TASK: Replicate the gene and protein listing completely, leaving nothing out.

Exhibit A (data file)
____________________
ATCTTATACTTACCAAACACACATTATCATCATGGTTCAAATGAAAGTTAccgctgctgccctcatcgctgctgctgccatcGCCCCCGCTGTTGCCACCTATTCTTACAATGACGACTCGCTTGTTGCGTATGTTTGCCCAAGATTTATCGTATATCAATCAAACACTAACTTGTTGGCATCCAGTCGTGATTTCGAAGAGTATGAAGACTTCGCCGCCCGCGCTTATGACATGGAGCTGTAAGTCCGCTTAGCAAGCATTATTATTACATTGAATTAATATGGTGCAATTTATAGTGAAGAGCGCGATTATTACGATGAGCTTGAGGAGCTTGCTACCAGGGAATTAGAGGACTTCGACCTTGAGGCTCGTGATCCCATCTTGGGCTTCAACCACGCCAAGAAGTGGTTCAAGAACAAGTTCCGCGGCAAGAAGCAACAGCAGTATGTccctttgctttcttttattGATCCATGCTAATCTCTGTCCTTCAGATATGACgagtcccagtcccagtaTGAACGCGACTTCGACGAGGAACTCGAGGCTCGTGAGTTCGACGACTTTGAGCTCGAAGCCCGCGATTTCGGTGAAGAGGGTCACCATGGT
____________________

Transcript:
ATCTTATACTTACCAAACACACATTATCATCATGGTTCAAATGAAAGTTAccgctgctgccctcatcgctgctgctgccatcGCCCCCGCTGTTGCCACCTATTCTTACAATGACGACTCGCTTGTTGCGTATGTTTGCCCAAGATTTATCGTATATCAATCAAACACTAACTTGTTGGCATCCAGTCGTGATTTCGAAGAGTATGAAGACTTCGCCGCCCGCGCTTATGACATGGAGCTGTAAGTCCGCTTAGCAAGCATTATTATTACATTGAATTAATATGGTGCAATTTATAGTGAAGAGCGCGATTATTACGATGAGCTTGAGGAGCTTGCTACCAGGGAATTAGAGGACTTCGACCTTGAGGCTCGTGATCCCATCTTGGGCTTCAACCACGCCAAGAAGTGGTTCAAGAACAAGTTCCGCGGCAAGAAGCAACAGCAGTATGTccctttgctttcttttattGATCCATGCTAATCTCTGTCCTTCAGATATGACgagtcccagtcccagtaTGAACGCGACTTCGACGAGGAACTCGAGGCTCGTGAGTTCGACGACTTTGAGCTCGAAGCCCGCGATTTCGGTGAAGAGGGTCACCATGGT